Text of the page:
75. 3.3.5 Modified Jiles–Atherton Hysteresis Model Modified Jiles–Atherton Hysteresis Model
  76. 3.3.6 Determ ination of Parameter R in the Modified Jiles–Atherton Model in the Modified Jiles–Atherton Model
  77. 3.3.7 Results of the Modified Jiles–Atherton Model Results of the Modified Jiles–Atherton Model
  78. 3.4 Final Considerations
  79. References
  80. Chapter 4 Vector Hysteresis Modeling
  81. 4.1 Introduction
  82. 4.2 Vector Model Obtained With the Superposition of Scalar Models
  83. 4.2.1 Model Principle
  84. 4.2.2 Identification of the Parameters of the Model
  85. 4.2.3 Results of the Vector Model
  86. 4.3 Vector Generalization of the Jiles‐Atherton Scalar Models Vector Generalization of the Jiles‐Atherton Scalar Models
  87. 4.3.1 Vector Generalization of the Original Jiles–Atherton Model Vector Generalization of the Original Jiles–Atherton Model
  88. 4.3.2 Vector Generalization of the Inverse Jiles–Atherton Model Vector Generalization of the Inverse Jiles–Atherton Model
  89. 4.3.3 Some Aspects of the Jiles–Atherton Vector Model and Results Some Aspects of the Jiles–Atherton Vector Model and Results
  90. 4.4 Remarks Concerning the Vector Behavior of Hysteresis
  91. 4.5 Final Considerations
  92. References
  93. Chapter 5 Finite Element Method Brief Presentation
  94. 5.1 Introduction
  95. 5.2 Galerkin Method: Basic Concepts Using Real Coordinates
  96. 5.2.1 Equations and Numerical Implementation
  97. 5.2.2 Boundary Conditions
  98. 5.2.2.1 Dirichlet Boundary Condition: Imposed Potential
  99. 5.2.2.2 Neumann Condition: Unknown Nodal Values on the Boundary
  100. 5.2.3 First Order 2D Finite Element Program
  101. 5.2.4 Example for the Finite Element Program
  102. 5.3 Generalization of the Fem: Using Reference Coordinates
  103. 5.3.1 High-Order Finite elements: general
  104. 5.3.2 High-Order Finite elements: notation
  105. 5.3.3 High-Order Finite Elements: Implementation
  106. 5.3.4 Continuity of finite elements
  107. 5.3.5 Polynomial Basis
  108. 5.3.6 Transformation of Quantities: Jacobian
  109. 5.3.7 Evaluation of the integrals
  110. 5.4 Numerical Integration
  111. 5.5 Some Finite Elements
  112. 5.5.1 First-Order triangular element
  113. 5.5.2 Second-order triangular element
  114. 5.5.3 First-order tetrahedral element
  115. 5.5.4 Implementation Aspects
  116. 5.6 Using Edge Elements
  117. 5.6.1 Magnetostatic equation using the vector potential
  118. 5.6.2 Brief explanation of edge shape functions
  119. 5.6.3 Applying the Edge Element Shape Functions
  120. 5.6.4 Implementing the first-order tetrahedron edge element shape functions
  121. 5.6.5 Applying the galerkin method
  122. 5.6.6 Coding Tetrahedral Edge Elements
  123. 5.7 Final Considerations
  124. References
  125. Chapter 6 Using Nodal EIements with Magnetic Vector Potential
  126. 6.1 Introduction
  127. 6.2 Main Equations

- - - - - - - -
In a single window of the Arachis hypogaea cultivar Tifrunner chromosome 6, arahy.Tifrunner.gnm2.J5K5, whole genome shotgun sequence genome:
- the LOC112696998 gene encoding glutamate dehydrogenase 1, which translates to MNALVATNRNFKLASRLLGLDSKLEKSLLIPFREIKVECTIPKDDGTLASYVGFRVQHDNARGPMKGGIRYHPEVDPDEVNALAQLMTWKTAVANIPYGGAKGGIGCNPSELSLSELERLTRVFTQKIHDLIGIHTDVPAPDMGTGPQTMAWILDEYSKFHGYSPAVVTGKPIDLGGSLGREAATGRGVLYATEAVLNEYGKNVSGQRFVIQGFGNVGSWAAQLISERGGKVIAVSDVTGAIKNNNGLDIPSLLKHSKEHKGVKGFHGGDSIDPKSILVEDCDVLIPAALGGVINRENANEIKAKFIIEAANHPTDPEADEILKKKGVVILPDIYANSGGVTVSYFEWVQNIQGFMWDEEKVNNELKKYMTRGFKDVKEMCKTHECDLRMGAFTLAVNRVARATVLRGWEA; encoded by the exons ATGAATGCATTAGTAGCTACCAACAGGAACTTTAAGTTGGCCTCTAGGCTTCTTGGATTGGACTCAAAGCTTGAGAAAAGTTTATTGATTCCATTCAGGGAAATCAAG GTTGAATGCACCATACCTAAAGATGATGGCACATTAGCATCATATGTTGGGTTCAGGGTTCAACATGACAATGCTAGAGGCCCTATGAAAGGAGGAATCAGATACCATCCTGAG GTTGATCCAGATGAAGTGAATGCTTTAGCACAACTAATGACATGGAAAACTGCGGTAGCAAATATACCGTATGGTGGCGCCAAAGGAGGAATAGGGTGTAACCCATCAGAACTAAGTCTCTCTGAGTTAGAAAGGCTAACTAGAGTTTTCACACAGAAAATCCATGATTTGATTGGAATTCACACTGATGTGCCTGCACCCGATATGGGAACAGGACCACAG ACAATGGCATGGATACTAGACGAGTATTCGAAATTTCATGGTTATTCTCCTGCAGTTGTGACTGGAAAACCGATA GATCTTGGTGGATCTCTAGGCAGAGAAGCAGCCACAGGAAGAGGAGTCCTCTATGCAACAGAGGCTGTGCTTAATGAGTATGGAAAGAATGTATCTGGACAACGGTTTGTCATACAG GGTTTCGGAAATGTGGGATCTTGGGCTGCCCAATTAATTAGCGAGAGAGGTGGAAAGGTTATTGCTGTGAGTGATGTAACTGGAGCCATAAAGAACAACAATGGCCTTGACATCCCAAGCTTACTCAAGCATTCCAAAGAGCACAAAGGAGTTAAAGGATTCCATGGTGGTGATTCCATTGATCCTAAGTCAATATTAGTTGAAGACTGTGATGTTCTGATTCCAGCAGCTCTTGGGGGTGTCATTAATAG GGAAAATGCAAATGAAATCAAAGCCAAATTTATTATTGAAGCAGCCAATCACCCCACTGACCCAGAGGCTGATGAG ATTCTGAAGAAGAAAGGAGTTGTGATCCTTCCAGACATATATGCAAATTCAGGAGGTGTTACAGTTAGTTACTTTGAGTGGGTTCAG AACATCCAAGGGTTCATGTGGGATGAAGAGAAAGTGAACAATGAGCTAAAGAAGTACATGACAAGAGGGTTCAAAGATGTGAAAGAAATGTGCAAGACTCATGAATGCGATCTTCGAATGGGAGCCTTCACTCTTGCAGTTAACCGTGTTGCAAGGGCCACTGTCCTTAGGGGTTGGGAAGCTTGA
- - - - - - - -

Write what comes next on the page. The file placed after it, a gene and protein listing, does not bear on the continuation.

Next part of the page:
128. 6.2.1 Magnetostatic Governing Equation
  129. 6.2.2 Defining Some Operations
  130. 6.3 Applying the Galerkin Method
  131. 6.4 Uniqueness of the Solution: Coulomb’s Gauge Uniqueness of the Solution: Coulomb’s Gauge
  132. 6.5 Implementation
  133. 6.6 Example and Comparisons
  134. 6.7 Final Considerations
  135. References
  136. Chapter 7 Source-Field Method for 3D Magnetostatic Fields
  137. 7.1 Introduction
  138. 7.2 Magnetostatic Case: Scalar Potential
  139. 7.2.1 Main Equations
  140. 7.2.2 Hs Calculation: Edge Tree
  141. 7.2.3 Facet Tree
  142. 7.2.4 Applying the Galerkin Method
  143. 7.2.5 Elemental Matrices: Evaluation, Notation, and Array Dimensions
  144. 7.2.6 Considering Permanent Magnets
  145. 7.2.7 Boundary Conditions
  146. 7.3 Magnetostatic Case: Vector Potential
  147. 7.3.1 Main Equations
  148. 7.4 Implementation aspects and Conventions
  149. 7.4.1 Building the Facets
  150. 7.4.2 Building the Edges
  151. 7.4.3 Building the Edge Tree
  152. 7.4.4 Building the Conductor Facet Tree and Calculating the Flux of J
  153. 7.4.5 Calculating Hs
  154. 7.4.6 Applying the Boundary Conditions
  155. 7.5 Computational implementation
  156. 7.5.1 Main Subroutines for the Scalar Potential Formulation
  157. 7.5.2 Main Subroutines for the Vector Potential Formulation
  158. 7.6 Example and Results
  159. 7.7 Final Considerations
  160. References
  161. Chapter 8 Source-Field Method for 3D Magnetodynamic Fields
  162. 8.1 Introduction
  163. 8.2 Formulation Considering Eddy Currents: Time Stepping
  164. 8.2.1 Governing Equations
  165. 8.3 Formulation considering eddy currents: complex formulation
  166. 8.4 Field-Circuit Coupling
  167. 8.4.1 Basic Equations
  168. 8.4.2 Applying the Galerkin Method
  169. 8.4.3 Formulation Considering Eddy currents and Electric Circuit Coupling
  170. 8.5 Computational Implementation
  171. 8.6 Differential Permeability Method
  172. 8.6.1 Nonlinear Cases
  173. 8.6.2 Anisotropic Cases
  174. 8.7 Example and Results
  175. 8.7.1 Eddy Currents, Circuit Coupling, Regular Permeability
  176. 8.7.2 Example of an Isotropic Nonlinear Case with differential permeability
  177. 8.7.3 Anisotropic Magnetic Circuit
  178. 8.7.4 Scalar Hysteresis: A didactical case
  179. 8.7.5 Vector Hysteresis Anisotropic Case: Team Workshop Problem 32
  180. 8.8 Final Considerations
  181. References
  182. Chapter 9 Matrix-Free Iterative Solution Procedure for Finite Element Problems
  183. 9.1 Introduction
  184. 9.2 Classical Fem: T-Scheme
  185. 9.3 Proposed Technique: N-Scheme
  186. 9.4 Implementation
  187. 9.5 Convergence
  188. 9.6 Implementation of N-Scheme with SOR
  189. 9.7 Applying the N-Scheme in Nonstationary Solvers
  190. 9.8 CC Algorithm Implementation
  191. 9.9 Examples and Results
  192. 9.9.1 Two-Dimensional Electrostatic Problem
  193. 9.9.2 Three-Dimensional Nonlinear Case Using SOR Technique
  194. 9.9.3 Example with a large number of unknowns
  195. 9.10 Results and Discussion
  196. 9.11 Final Considerations
  197. References
  198. Index